Romance is in the air this winter when Romance of the Rose: Visions of Love in Illuminated Medieval Manuscripts opens at the Walters Art Museum
on January 24, 2009. The exhibition features lavishly illuminated copies of The Romance of the Rose, a book-length poem written in Old French wherein the narrator enters a dream world and falls in love with a Rose, an allegorical representation of a young woman. During his pursuit, he instructs readers on the art of courtly love with frequent bawdy comments and surprising detours into alchemy and astronomy.
Dating from the 13th century, the poem was one of the most popular medieval literary texts, as illustrated by the Walters’ own copy of the Romance of the Rose as well as loans from the Philadelphia Museum of Art, the Morgan Library & Museum, the J. Paul Getty Museum and the University of Chicago.
“This exhibition is a wonderful collaborative endeavor that makes some of the greatest medieval images of love accessible as never before,” comments William Noel, curator of manuscripts and rare books at the Walters.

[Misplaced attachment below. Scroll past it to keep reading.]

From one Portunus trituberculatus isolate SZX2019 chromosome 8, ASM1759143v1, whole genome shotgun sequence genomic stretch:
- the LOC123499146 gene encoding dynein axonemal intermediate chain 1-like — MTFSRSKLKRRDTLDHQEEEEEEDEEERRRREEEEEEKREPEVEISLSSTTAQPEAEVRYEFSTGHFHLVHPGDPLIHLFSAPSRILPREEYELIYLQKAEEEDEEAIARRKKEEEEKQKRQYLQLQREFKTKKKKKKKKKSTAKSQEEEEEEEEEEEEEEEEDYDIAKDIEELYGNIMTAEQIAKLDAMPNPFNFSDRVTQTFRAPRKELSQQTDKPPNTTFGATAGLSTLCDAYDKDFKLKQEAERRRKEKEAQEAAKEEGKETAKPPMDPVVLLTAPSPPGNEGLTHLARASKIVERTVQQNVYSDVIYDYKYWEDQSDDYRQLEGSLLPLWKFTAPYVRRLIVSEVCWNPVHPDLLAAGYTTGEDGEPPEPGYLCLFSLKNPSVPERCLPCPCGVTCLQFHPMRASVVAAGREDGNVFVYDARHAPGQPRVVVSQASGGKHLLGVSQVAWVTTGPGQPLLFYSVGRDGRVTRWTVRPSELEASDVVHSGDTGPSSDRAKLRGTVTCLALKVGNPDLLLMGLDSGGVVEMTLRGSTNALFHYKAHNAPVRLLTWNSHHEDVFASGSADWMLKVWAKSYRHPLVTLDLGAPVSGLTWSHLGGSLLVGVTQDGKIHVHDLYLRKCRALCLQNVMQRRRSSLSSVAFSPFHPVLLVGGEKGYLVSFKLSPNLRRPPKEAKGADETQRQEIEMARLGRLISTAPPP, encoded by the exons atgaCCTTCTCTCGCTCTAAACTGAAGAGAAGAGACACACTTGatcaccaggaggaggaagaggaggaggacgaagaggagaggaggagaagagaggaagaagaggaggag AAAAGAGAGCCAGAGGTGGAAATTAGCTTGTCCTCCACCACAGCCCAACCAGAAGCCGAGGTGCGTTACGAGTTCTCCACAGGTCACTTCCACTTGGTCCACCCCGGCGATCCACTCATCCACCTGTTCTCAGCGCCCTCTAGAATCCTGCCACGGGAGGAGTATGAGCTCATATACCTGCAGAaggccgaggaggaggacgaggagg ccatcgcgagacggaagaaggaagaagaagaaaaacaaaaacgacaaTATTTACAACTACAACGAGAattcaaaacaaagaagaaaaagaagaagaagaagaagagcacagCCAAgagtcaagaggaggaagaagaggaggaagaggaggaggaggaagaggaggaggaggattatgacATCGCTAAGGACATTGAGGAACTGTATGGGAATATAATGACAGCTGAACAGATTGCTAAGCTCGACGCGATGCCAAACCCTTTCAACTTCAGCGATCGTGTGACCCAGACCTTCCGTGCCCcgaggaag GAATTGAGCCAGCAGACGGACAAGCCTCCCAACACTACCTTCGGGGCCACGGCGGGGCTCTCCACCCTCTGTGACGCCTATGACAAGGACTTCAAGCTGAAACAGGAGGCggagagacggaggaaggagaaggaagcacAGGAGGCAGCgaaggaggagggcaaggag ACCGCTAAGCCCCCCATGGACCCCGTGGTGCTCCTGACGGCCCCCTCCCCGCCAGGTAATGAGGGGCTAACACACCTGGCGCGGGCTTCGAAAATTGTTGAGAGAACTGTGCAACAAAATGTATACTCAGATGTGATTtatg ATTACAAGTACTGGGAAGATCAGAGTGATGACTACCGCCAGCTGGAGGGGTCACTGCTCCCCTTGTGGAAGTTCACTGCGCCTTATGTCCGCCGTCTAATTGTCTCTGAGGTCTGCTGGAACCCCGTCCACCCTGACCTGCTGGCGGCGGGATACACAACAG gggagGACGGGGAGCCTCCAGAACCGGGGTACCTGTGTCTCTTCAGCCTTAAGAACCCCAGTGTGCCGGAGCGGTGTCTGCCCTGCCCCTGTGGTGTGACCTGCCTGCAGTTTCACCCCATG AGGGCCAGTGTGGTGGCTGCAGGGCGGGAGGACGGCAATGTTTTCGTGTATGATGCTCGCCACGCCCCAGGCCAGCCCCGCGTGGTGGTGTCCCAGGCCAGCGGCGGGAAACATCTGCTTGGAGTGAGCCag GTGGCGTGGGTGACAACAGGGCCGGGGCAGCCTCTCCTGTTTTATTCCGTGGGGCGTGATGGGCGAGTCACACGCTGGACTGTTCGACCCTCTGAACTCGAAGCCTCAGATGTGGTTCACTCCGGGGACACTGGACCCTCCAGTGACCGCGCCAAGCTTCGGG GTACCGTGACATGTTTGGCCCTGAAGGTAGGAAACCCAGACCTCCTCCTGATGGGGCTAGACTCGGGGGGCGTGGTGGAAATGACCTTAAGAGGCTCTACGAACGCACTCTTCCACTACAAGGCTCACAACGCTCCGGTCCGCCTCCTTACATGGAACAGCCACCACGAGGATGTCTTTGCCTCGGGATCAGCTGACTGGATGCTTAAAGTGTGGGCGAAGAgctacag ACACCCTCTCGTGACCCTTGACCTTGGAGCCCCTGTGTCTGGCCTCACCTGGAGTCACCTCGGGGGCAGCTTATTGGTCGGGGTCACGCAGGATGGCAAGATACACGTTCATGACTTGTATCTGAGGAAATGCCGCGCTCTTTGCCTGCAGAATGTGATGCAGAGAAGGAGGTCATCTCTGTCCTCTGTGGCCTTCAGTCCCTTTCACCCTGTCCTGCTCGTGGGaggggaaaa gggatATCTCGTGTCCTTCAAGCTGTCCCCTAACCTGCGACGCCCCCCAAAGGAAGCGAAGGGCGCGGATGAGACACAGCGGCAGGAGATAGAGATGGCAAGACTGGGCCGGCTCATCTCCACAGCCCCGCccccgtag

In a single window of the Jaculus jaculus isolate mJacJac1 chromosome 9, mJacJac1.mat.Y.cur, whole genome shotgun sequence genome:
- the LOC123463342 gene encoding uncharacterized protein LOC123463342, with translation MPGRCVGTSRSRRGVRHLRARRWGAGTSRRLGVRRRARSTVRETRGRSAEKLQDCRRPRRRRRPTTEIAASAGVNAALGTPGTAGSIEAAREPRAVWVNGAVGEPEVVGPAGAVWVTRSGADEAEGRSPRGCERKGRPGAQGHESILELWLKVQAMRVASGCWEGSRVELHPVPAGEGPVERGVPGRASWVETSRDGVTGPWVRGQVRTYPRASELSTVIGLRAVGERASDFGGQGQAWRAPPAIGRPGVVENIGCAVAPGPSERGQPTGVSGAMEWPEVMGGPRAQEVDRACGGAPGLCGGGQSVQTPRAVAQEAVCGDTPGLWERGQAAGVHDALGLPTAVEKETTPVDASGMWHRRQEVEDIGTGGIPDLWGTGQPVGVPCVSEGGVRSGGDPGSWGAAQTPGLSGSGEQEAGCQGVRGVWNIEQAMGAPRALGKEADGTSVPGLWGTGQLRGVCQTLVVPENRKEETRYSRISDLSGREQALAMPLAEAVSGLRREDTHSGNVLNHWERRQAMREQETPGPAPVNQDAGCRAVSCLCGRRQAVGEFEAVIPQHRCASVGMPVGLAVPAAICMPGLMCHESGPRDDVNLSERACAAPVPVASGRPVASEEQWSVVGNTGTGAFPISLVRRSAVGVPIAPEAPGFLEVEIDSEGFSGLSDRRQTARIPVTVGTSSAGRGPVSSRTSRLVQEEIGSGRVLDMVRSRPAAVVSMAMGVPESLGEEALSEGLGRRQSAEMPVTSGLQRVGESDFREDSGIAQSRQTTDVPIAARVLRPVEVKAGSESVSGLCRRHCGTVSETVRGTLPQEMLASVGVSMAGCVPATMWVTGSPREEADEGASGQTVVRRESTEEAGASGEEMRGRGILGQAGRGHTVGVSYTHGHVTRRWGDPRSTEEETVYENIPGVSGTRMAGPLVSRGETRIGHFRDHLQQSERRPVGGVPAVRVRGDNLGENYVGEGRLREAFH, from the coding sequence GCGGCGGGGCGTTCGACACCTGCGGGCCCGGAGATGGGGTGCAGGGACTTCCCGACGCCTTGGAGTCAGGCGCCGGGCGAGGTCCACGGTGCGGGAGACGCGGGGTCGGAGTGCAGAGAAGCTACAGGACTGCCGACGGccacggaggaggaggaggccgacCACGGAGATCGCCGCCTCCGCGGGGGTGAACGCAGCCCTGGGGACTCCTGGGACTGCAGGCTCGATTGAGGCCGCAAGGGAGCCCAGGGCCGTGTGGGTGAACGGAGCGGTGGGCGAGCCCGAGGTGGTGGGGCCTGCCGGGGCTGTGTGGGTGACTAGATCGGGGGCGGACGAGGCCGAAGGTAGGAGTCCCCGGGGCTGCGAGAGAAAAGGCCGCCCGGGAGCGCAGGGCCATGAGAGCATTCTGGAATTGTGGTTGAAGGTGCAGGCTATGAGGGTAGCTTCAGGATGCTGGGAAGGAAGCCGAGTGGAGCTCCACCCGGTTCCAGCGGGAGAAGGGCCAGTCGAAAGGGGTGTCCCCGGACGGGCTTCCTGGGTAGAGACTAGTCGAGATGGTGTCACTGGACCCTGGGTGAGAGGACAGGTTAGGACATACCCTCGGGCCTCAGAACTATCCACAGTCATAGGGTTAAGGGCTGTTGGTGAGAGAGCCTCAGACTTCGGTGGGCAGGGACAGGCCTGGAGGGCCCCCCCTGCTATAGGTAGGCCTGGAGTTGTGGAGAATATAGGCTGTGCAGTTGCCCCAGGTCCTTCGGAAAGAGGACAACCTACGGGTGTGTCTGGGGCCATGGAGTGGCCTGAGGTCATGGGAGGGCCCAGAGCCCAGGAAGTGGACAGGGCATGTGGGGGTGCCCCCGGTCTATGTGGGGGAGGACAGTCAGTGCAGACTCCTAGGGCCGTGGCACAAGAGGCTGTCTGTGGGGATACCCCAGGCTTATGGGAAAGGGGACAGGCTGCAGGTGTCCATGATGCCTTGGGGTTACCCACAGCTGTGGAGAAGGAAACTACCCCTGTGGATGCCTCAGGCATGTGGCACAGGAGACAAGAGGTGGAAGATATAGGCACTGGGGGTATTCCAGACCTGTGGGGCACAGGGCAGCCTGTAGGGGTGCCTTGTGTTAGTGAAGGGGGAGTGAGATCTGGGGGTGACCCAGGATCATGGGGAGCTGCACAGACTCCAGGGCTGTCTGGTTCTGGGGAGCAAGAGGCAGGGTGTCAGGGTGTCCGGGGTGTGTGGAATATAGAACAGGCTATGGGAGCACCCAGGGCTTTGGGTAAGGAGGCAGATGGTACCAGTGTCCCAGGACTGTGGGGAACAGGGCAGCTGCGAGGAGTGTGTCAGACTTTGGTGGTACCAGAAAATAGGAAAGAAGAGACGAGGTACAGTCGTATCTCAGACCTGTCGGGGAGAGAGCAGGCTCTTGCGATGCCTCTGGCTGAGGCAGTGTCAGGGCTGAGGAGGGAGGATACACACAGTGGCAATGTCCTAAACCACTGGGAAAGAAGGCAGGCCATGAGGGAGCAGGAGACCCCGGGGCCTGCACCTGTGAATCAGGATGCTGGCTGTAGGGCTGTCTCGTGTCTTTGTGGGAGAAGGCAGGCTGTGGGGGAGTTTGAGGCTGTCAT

Roman de la Rose Digital Library
Developed in collaboration with the Eisenhower Libraries and the Department of Romance Languages at Johns Hopkins University, the Walters exhibition celebrates the launch of the Roman de la Rose Digital Library. The online collection will contain full digital reproductions of 150 Romance of the Rose manuscripts from the above libraries as well as the Bibliothèque nationale de France. Completion of the digital library is slated for late 2009. In the meantime, visitors to the Walters can access the collection through internet kiosks in the museum’s manuscripts gallery and leaf through medieval books, zoom in on intriguing details, and compare illuminated manuscripts from around the world.
Medieval Carved Ivories
The Walters’ exhibition will also display a number of carved ivories from the museum’s medieval collection. Like Rose manuscripts, carved ivories were prized luxury items produced by skilled artisans for wealthy patrons. Among the items on display are an ivory comb, two mirror backs and the Walters’ well-known ivory casket which depicts famous love stories such as the tragedy of Tristan and Iseult. Other ivories have iconography that closely parallels the romantic illustrations in the manuscripts on display.